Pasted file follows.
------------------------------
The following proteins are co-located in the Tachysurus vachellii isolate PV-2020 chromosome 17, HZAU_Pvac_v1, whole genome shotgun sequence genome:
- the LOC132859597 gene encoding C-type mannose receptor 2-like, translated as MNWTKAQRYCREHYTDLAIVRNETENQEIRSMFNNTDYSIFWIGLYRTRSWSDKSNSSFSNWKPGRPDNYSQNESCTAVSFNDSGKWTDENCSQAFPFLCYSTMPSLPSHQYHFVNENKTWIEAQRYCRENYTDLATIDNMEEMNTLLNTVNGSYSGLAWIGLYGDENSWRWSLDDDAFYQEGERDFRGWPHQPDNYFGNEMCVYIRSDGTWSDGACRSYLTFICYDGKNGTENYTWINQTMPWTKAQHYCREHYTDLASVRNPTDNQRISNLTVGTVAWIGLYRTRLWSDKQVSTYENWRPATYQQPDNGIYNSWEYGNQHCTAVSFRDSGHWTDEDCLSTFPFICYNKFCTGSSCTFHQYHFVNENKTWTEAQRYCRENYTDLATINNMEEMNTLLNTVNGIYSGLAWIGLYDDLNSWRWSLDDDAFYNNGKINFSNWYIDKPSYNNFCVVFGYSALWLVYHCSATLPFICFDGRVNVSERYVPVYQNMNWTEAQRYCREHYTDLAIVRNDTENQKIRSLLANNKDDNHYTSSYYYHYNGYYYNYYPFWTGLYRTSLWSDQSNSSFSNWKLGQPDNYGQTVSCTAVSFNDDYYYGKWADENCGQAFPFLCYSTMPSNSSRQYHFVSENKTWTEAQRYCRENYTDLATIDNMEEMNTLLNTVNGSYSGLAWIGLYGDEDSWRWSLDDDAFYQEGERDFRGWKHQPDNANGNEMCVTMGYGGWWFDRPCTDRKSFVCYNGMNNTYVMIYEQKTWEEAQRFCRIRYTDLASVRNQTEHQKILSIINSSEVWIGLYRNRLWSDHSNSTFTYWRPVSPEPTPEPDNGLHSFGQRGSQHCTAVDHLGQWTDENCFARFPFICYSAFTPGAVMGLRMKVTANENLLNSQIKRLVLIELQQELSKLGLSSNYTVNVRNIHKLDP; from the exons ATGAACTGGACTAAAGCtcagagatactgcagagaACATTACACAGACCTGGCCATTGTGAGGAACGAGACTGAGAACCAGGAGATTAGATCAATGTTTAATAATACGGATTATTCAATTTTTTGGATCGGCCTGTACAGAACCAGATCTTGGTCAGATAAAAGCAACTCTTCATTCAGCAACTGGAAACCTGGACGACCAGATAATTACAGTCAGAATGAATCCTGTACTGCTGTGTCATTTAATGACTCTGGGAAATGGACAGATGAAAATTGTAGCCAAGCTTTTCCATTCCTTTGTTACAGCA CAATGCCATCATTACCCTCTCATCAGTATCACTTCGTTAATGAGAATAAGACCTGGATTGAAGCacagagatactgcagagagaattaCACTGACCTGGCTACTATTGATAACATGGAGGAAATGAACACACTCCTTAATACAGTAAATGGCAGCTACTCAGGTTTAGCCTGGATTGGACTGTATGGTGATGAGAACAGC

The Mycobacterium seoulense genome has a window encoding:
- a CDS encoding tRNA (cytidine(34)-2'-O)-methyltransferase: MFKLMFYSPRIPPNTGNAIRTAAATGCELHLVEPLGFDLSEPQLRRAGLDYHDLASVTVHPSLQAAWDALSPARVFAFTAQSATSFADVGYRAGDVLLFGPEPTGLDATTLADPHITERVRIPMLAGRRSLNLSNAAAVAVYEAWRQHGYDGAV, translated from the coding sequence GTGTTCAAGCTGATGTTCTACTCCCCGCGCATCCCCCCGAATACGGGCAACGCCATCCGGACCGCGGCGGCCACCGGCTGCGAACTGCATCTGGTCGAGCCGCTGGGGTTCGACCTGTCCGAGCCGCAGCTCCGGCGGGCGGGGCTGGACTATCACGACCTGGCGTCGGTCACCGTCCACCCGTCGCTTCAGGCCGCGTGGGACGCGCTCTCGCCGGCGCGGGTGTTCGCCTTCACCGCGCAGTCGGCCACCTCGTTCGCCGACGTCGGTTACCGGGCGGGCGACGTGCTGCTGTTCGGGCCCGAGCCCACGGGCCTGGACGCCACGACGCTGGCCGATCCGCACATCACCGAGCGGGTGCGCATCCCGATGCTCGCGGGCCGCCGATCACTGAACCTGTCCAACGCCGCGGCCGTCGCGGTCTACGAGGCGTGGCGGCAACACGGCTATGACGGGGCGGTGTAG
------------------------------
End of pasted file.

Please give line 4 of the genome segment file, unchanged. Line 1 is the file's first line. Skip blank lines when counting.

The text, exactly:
- a CDS encoding tRNA (cytidine(34)-2'-O)-methyltransferase: MFKLMFYSPRIPPNTGNAIRTAAATGCELHLVEPLGFDLSEPQLRRAGLDYHDLASVTVHPSLQAAWDALSPARVFAFTAQSATSFADVGYRAGDVLLFGPEPTGLDATTLADPHITERVRIPMLAGRRSLNLSNAAAVAVYEAWRQHGYDGAV, translated from the coding sequence GTGTTCAAGCTGATGTTCTACTCCCCGCGCATCCCCCCGAATACGGGCAACGCCATCCGGACCGCGGCGGCCACCGGCTGCGAACTGCATCTGGTCGAGCCGCTGGGGTTCGACCTGTCCGAGCCGCAGCTCCGGCGGGCGGGGCTGGACTATCACGACCTGGCGTCGGTCACCGTCCACCCGTCGCTTCAGGCCGCGTGGGACGCGCTCTCGCCGGCGCGGGTGTTCGCCTTCACCGCGCAGTCGGCCACCTCGTTCGCCGACGTCGGTTACCGGGCGGGCGACGTGCTGCTGTTCGGGCCCGAGCCCACGGGCCTGGACGCCACGACGCTGGCCGATCCGCACATCACCGAGCGGGTGCGCATCCCGATGCTCGCGGGCCGCCGATCACTGAACCTGTCCAACGCCGCGGCCGTCGCGGTCTACGAGGCGTGGCGGCAACACGGCTATGACGGGGCGGTGTAG